Skip to Content

FDA says 3 deaths associated with Genentech drug

February 19, 2009

WASHINGTON (AP) – Three patients taking a Genentech drug are believed to have died of a rare brain infection, a known risk with the skin-clearing treatment, according to federal health officials.

The Food and Drug Administration on Thursday confirmed three cases and a possible fourth of progressive multifocal leukoencephalopathy, or PML, which causes swelling of the brain and is usually fatal. All the cases were reported in the last six months.

The FDA announcement came the same day that European Union regulators recommended a ban on marketing the drug. The European Medicines Agency stated “the benefits of Raptiva no longer outweigh its risks, because of safety concerns.”

The drug is marketed in Europe by Swiss drugmaker Merck Serono.

The FDA said two U.S. patients who were diagnosed with the disease died, as did the additional patient who was believed to have the disease, but was never diagnosed.

Genentech previously notified physicians and investors of the cases.

“We take the risk of PML very seriously and are working diligently with the FDA to put the right plans in place that will help protect patient safety,” said company spokeswoman Tara Cooper.

First approved in 2003, Raptiva is a once-a-week injection used to treat red, scaly skin caused by psoriasis.

The FDA in October added its most serious warning to Raptiva, after a 70-year-old patient caught PML and died after taking the drug for four years.

The agency stressed in a statement posted to its Web site Thursday that patients should be aware of the symptoms of the infection, which include weakness, blurred vision and difficulty speaking. Doctors should likewise monitor patients taking the drug for these signs, the FDA said.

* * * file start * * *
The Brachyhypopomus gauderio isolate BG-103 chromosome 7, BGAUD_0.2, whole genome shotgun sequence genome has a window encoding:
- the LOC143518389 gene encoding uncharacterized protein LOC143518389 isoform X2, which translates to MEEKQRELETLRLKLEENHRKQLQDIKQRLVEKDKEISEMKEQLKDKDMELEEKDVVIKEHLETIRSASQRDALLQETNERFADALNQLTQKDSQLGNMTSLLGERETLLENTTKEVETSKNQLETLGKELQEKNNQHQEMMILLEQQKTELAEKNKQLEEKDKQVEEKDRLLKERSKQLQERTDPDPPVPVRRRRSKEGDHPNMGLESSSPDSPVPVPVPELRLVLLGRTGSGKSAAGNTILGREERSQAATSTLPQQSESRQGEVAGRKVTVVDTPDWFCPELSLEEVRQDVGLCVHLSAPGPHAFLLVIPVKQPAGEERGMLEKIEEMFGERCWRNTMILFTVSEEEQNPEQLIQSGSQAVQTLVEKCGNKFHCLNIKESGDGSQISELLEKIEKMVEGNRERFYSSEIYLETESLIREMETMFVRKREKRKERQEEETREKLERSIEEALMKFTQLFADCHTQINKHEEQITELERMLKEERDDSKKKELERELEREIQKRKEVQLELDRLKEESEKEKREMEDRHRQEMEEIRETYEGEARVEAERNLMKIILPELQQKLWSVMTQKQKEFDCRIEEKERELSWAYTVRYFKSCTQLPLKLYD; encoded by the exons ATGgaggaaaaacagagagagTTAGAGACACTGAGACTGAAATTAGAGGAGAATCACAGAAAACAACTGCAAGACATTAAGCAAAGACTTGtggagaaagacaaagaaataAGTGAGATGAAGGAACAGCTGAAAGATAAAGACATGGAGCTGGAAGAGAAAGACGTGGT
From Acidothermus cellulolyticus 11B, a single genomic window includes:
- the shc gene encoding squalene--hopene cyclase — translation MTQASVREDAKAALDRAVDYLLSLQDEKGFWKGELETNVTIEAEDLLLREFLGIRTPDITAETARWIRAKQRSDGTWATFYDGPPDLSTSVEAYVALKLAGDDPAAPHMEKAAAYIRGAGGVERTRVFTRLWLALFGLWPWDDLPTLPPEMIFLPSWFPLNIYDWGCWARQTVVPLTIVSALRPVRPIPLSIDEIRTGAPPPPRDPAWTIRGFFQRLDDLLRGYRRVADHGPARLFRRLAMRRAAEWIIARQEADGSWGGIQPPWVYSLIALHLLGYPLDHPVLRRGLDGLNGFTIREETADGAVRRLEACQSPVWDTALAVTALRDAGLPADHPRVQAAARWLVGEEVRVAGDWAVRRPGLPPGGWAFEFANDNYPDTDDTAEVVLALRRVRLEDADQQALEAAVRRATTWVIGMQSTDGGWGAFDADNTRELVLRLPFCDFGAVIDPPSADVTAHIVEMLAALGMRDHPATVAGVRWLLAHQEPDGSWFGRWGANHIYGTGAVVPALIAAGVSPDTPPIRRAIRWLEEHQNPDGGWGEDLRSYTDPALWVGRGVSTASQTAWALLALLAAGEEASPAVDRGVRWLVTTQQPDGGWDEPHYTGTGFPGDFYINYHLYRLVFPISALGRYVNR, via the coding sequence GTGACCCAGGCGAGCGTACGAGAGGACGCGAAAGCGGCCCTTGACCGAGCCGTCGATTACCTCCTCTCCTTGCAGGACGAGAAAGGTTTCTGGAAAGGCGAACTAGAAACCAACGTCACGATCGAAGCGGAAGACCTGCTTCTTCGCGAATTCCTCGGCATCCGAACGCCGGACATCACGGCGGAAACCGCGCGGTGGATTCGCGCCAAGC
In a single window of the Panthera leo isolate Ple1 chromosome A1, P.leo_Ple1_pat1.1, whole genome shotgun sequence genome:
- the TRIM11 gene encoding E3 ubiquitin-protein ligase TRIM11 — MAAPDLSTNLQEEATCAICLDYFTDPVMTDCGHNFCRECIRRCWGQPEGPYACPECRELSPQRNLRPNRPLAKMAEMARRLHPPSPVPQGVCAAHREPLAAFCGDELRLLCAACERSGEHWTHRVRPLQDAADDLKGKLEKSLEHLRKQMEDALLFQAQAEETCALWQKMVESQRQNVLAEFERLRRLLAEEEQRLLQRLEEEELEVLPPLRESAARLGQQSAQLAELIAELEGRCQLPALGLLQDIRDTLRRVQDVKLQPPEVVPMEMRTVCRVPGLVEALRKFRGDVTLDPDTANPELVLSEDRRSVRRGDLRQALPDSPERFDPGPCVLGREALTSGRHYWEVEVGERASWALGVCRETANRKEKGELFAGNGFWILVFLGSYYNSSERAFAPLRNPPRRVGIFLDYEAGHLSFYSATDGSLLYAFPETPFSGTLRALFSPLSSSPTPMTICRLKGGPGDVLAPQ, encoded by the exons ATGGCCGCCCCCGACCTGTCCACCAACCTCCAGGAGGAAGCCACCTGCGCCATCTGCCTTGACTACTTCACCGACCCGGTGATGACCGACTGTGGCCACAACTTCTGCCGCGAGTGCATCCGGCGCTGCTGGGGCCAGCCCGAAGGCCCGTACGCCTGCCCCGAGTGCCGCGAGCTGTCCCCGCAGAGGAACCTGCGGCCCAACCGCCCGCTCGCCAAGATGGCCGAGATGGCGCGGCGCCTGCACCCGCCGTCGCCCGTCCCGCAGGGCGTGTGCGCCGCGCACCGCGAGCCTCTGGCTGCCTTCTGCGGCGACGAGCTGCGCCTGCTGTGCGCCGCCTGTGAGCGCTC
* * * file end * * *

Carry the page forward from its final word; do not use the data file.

PML is typically seen in patients with weakened immune systems, and previously has been reported in patients taking Rituxan, a blockbuster arthritis and cancer drug marketed by Genentech and Biogen Idec.

Shares of Genentech added 27 cents to $84.97 in afternoon trading.

Copyright 2009 The Associated Press.

Keep Reading

Most Popular

A Roomba recorded a woman on the toilet. How did screenshots end up on Facebook?

Robot vacuum companies say your images are safe, but a sprawling global supply chain for data from our devices creates risk.

A startup says it’s begun releasing particles into the atmosphere, in an effort to tweak the climate

Make Sunsets is already attempting to earn revenue for geoengineering, a move likely to provoke widespread criticism.

10 Breakthrough Technologies 2023

Every year, we pick the 10 technologies that matter the most right now. We look for advances that will have a big impact on our lives and break down why they matter.

These exclusive satellite images show that Saudi Arabia’s sci-fi megacity is well underway

Weirdly, any recent work on The Line doesn’t show up on Google Maps. But we got the images anyway.

Stay connected

Illustration by Rose Wong

Get the latest updates from
MIT Technology Review

Discover special offers, top stories, upcoming events, and more.

Thank you for submitting your email!

Explore more newsletters

It looks like something went wrong.

We’re having trouble saving your preferences. Try refreshing this page and updating them one more time. If you continue to get this message, reach out to us at customer-service@technologyreview.com with a list of newsletters you’d like to receive.